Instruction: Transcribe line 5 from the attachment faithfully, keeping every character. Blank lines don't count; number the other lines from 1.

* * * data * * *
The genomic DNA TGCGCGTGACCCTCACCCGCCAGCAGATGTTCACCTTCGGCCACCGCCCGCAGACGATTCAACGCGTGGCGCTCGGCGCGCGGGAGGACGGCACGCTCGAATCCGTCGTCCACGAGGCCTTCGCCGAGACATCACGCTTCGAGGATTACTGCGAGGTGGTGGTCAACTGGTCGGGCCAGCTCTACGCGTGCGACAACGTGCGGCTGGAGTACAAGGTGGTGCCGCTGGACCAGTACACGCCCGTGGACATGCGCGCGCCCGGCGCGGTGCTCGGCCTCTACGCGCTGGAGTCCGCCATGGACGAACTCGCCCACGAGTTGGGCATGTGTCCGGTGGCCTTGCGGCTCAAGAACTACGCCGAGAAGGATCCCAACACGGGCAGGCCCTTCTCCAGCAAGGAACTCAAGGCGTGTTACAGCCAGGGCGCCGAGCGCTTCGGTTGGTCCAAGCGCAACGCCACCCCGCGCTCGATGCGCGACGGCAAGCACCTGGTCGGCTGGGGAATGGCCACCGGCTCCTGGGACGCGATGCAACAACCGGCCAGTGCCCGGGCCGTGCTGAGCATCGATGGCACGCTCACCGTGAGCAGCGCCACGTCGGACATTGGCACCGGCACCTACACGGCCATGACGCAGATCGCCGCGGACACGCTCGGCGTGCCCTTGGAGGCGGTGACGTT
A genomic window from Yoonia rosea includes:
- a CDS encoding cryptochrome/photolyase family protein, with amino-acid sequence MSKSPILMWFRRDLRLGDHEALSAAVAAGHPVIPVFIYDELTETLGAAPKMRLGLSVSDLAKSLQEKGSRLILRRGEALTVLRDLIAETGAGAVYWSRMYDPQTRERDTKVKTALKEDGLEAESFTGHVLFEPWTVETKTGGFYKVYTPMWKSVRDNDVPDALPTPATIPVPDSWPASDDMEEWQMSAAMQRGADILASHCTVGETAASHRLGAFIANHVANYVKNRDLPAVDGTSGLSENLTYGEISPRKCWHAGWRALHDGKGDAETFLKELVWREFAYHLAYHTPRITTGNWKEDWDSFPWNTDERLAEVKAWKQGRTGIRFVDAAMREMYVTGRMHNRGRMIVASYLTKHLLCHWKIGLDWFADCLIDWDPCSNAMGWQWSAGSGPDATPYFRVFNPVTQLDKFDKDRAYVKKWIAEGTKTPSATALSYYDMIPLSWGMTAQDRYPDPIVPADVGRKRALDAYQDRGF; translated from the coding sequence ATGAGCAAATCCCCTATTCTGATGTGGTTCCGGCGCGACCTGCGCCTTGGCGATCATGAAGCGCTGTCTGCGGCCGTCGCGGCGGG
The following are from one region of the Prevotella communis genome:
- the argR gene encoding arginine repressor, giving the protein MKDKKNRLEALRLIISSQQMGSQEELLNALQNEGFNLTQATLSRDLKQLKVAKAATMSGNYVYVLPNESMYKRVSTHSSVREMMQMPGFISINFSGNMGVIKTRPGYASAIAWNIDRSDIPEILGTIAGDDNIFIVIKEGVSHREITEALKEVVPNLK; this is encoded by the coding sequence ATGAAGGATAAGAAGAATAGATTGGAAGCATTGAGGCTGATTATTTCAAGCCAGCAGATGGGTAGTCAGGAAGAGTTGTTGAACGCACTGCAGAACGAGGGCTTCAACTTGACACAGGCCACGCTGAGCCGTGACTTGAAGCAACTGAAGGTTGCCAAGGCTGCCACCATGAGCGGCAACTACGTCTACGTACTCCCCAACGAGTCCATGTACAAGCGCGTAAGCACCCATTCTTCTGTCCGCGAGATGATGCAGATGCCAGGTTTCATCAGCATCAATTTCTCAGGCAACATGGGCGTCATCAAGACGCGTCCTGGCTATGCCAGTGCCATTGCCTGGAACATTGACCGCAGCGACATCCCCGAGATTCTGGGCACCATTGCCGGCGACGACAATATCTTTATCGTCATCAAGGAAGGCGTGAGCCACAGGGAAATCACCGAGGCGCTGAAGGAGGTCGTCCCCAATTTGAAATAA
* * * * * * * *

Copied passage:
- the argR gene encoding arginine repressor, giving the protein MKDKKNRLEALRLIISSQQMGSQEELLNALQNEGFNLTQATLSRDLKQLKVAKAATMSGNYVYVLPNESMYKRVSTHSSVREMMQMPGFISINFSGNMGVIKTRPGYASAIAWNIDRSDIPEILGTIAGDDNIFIVIKEGVSHREITEALKEVVPNLK; this is encoded by the coding sequence ATGAAGGATAAGAAGAATAGATTGGAAGCATTGAGGCTGATTATTTCAAGCCAGCAGATGGGTAGTCAGGAAGAGTTGTTGAACGCACTGCAGAACGAGGGCTTCAACTTGACACAGGCCACGCTGAGCCGTGACTTGAAGCAACTGAAGGTTGCCAAGGCTGCCACCATGAGCGGCAACTACGTCTACGTACTCCCCAACGAGTCCATGTACAAGCGCGTAAGCACCCATTCTTCTGTCCGCGAGATGATGCAGATGCCAGGTTTCATCAGCATCAATTTCTCAGGCAACATGGGCGTCATCAAGACGCGTCCTGGCTATGCCAGTGCCATTGCCTGGAACATTGACCGCAGCGACATCCCCGAGATTCTGGGCACCATTGCCGGCGACGACAATATCTTTATCGTCATCAAGGAAGGCGTGAGCCACAGGGAAATCACCGAGGCGCTGAAGGAGGTCGTCCCCAATTTGAAATAA